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J Biol Chem. 2003 Jan 31;278(5):2997-3005. Epub 2002 Nov 15.

Critical reduction in beta-cell mass results in two distinct outcomes over time. Adaptation with impaired glucose tolerance or decompensated diabetes.

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  • 1Section of Islet Transplantation and Cell Biology, Joslin Diabetes Center, Boston, Massachusetts 02215, USA.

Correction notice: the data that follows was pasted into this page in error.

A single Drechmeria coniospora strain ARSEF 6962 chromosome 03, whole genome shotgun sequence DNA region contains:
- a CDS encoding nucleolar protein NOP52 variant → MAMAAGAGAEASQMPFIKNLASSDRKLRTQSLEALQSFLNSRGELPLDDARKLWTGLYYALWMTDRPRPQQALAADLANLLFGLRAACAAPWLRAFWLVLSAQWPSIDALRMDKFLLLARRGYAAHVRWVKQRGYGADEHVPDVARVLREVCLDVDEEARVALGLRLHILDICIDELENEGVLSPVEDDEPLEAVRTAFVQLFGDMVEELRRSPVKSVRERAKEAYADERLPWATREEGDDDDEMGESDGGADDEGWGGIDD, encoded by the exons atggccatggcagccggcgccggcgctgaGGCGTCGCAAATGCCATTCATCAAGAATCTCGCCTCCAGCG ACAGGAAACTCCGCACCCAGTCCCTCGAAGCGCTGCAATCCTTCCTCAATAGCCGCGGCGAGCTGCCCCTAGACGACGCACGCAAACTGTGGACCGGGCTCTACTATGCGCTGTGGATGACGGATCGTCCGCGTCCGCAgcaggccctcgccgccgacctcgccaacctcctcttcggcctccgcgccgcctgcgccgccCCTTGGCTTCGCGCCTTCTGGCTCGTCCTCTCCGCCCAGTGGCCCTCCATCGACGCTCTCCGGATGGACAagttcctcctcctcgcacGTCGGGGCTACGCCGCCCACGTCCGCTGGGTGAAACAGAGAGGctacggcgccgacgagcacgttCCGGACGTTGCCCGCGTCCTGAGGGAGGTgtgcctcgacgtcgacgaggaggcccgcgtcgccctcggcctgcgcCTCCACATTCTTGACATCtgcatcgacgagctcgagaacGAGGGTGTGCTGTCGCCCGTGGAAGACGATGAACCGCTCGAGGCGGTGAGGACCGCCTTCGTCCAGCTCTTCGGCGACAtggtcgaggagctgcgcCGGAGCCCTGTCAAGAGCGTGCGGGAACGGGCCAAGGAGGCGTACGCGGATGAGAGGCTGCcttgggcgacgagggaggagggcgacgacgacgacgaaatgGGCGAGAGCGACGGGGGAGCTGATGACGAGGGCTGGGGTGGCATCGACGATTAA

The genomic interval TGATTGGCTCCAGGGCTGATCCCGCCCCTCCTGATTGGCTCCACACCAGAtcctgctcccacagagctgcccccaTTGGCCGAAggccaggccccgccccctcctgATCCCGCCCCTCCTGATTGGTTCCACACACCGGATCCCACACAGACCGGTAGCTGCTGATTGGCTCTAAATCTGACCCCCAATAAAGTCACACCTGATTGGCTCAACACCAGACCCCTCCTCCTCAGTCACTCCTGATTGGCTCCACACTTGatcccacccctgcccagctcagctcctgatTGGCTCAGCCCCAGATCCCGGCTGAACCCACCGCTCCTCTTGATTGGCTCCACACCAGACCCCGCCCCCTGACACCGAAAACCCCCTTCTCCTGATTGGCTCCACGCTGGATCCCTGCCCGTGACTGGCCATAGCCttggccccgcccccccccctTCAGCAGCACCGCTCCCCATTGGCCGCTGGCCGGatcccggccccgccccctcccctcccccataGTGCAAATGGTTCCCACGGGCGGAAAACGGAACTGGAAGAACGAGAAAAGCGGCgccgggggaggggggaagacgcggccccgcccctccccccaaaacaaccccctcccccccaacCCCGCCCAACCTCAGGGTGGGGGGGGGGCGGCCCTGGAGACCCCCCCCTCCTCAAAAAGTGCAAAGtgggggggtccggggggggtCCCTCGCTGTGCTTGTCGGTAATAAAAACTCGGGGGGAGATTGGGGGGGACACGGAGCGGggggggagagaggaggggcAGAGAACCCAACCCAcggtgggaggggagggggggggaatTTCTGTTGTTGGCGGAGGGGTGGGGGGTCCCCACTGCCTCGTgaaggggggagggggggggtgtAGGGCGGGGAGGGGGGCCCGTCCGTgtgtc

We have proposed that hyperglycemia-induced dedifferentiation of beta-cells is a critical factor for the loss of insulin secretory function in diabetes. Here we examined the effects of the duration of hyperglycemia on gene expression in islets of partially pancreatectomized (Px) rats. Islets were isolated, and mRNA was extracted from rats 4 and 14 weeks after Px or sham Px surgery. Px rats developed different degrees of hyperglycemia; low hyperglycemia was assigned to Px rats with fed blood glucose levels less than 150 mg/dl, and high hyperglycemia was assigned above 150 mg/dl. beta-Cell hypertrophy was present at both 4 and 14 weeks. At the same time points, high hyperglycemia rats showed a global alteration in gene expression with decreased mRNA for insulin, IAPP, islet-associated transcription factors (pancreatic and duodenal homeobox-1, BETA2/NeuroD, Nkx6.1, and hepatocyte nuclear factor 1 alpha), beta-cell metabolic enzymes (glucose transporter 2, glucokinase, mitochondrial glycerol phosphate dehydrogenase, and pyruvate carboxylase), and ion channels/pumps (Kir6.2, VDCC beta, and sarcoplasmic reticulum Ca(2+)-ATPase 3). Conversely, genes normally suppressed in beta-cells, such as lactate dehydrogenase-A, hexokinase I, glucose-6-phosphatase, stress genes (heme oxygenase-1, A20, and Fas), and the transcription factor c-Myc, were markedly increased. In contrast, gene expression in low hyperglycemia rats was only minimally changed at 4 weeks but significantly changed at 14 weeks, indicating that even low levels of hyperglycemia induce beta-cell dedifferentiation over time. In addition, whereas 2 weeks of correction of hyperglycemia completely reverses the changes in gene expression of Px rats at 4 weeks, the changes at 14 weeks were only partially reversed, indicating that the phenotype becomes resistant to reversal in the long term. In conclusion, chronic hyperglycemia induces a progressive loss of beta-cell phenotype with decreased expression of beta-cell-associated genes and increased expression of normally suppressed genes, these changes being present with even minimal levels of hyperglycemia. Thus, both the severity and duration of hyperglycemia appear to contribute to the deterioration of the beta-cell phenotype found in diabetes.

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